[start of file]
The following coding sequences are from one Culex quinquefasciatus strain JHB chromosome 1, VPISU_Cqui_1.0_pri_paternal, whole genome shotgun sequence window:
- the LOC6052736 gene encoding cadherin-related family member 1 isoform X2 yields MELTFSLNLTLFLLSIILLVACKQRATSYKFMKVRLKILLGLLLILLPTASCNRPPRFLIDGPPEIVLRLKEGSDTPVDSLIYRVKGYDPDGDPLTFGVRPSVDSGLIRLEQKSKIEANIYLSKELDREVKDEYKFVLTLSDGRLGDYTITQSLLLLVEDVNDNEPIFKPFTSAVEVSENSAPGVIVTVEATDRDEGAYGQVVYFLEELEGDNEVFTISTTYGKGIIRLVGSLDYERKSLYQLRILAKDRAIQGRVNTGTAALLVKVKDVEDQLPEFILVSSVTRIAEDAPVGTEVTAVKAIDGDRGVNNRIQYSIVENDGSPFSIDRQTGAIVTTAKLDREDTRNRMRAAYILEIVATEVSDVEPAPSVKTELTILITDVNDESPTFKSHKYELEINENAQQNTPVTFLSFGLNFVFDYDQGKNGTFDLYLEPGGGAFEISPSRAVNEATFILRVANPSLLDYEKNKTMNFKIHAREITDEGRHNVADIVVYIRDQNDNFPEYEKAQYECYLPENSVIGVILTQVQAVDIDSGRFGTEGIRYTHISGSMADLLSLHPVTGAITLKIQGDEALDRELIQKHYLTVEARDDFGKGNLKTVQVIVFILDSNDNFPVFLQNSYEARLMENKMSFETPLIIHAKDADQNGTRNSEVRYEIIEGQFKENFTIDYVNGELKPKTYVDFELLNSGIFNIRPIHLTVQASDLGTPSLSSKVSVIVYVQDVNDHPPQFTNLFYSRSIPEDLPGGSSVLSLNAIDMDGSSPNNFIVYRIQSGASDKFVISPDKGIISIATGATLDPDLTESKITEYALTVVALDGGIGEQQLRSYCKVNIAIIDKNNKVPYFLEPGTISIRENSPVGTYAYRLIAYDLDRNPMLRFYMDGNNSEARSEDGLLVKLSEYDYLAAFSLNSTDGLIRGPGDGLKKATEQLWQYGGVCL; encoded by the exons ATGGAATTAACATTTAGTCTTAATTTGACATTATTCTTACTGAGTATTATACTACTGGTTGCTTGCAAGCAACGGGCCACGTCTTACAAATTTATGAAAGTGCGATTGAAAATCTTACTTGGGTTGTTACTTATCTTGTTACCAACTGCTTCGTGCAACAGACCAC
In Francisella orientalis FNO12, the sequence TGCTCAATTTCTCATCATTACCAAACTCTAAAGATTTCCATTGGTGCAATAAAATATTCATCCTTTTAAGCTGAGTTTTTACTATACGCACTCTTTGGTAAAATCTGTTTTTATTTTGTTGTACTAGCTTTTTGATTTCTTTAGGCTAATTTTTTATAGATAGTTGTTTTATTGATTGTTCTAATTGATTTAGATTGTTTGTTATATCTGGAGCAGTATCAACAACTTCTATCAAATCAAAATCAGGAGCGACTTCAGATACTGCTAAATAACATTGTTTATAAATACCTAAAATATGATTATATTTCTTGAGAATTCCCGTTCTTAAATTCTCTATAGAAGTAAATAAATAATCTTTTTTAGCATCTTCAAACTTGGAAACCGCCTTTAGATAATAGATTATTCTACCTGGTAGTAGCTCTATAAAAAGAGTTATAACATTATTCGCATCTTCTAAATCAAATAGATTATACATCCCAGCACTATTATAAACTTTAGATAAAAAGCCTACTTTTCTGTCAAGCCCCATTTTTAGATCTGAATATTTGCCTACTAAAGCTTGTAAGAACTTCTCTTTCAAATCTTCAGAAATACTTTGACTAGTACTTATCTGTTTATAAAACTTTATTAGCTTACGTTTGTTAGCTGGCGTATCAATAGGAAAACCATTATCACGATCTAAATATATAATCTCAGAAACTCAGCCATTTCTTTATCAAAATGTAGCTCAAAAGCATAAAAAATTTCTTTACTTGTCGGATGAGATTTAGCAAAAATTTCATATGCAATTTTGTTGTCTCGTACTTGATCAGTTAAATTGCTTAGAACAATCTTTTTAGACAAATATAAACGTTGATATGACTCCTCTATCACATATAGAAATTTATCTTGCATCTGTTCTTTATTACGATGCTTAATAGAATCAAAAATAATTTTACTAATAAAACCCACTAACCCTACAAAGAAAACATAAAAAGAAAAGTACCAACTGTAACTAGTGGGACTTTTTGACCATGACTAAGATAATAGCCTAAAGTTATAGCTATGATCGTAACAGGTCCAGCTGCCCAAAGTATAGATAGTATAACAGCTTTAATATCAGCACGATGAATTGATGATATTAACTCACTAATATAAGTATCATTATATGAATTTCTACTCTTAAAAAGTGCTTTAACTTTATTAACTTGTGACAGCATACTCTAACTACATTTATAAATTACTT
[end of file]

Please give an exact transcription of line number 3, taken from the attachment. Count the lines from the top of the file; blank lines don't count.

In Francisella orientalis FNO12, the sequence TGCTCAATTTCTCATCATTACCAAACTCTAAAGATTTCCATTGGTGCAATAAAATATTCATCCTTTTAAGCTGAGTTTTTACTATACGCACTCTTTGGTAAAATCTGTTTTTATTTTGTTGTACTAGCTTTTTGATTTCTTTAGGCTAATTTTTTATAGATAGTTGTTTTATTGATTGTTCTAATTGATTTAGATTGTTTGTTATATCTGGAGCAGTATCAACAACTTCTATCAAATCAAAATCAGGAGCGACTTCAGATACTGCTAAATAACATTGTTTATAAATACCTAAAATATGATTATATTTCTTGAGAATTCCCGTTCTTAAATTCTCTATAGAAGTAAATAAATAATCTTTTTTAGCATCTTCAAACTTGGAAACCGCCTTTAGATAATAGATTATTCTACCTGGTAGTAGCTCTATAAAAAGAGTTATAACATTATTCGCATCTTCTAAATCAAATAGATTATACATCCCAGCACTATTATAAACTTTAGATAAAAAGCCTACTTTTCTGTCAAGCCCCATTTTTAGATCTGAATATTTGCCTACTAAAGCTTGTAAGAACTTCTCTTTCAAATCTTCAGAAATACTTTGACTAGTACTTATCTGTTTATAAAACTTTATTAGCTTACGTTTGTTAGCTGGCGTATCAATAGGAAAACCATTATCACGATCTAAATATATAATCTCAGAAACTCAGCCATTTCTTTATCAAAATGTAGCTCAAAAGCATAAAAAATTTCTTTACTTGTCGGATGAGATTTAGCAAAAATTTCATATGCAATTTTGTTGTCTCGTACTTGATCAGTTAAATTGCTTAGAACAATCTTTTTAGACAAATATAAACGTTGATATGACTCCTCTATCACATATAGAAATTTATCTTGCATCTGTTCTTTATTACGATGCTTAATAGAATCAAAAATAATTTTACTAATAAAACCCACTAACCCTACAAAGAAAACATAAAAAGAAAAGTACCAACTGTAACTAGTGGGACTTTTTGACCATGACTAAGATAATAGCCTAAAGTTATAGCTATGATCGTAACAGGTCCAGCTGCCCAAAGTATAGATAGTATAACAGCTTTAATATCAGCACGATGAATTGATGATATTAACTCACTAATATAAGTATCATTATATGAATTTCTACTCTTAAAAAGTGCTTTAACTTTATTAACTTGTGACAGCATACTCTAACTACATTTATAAATTACTT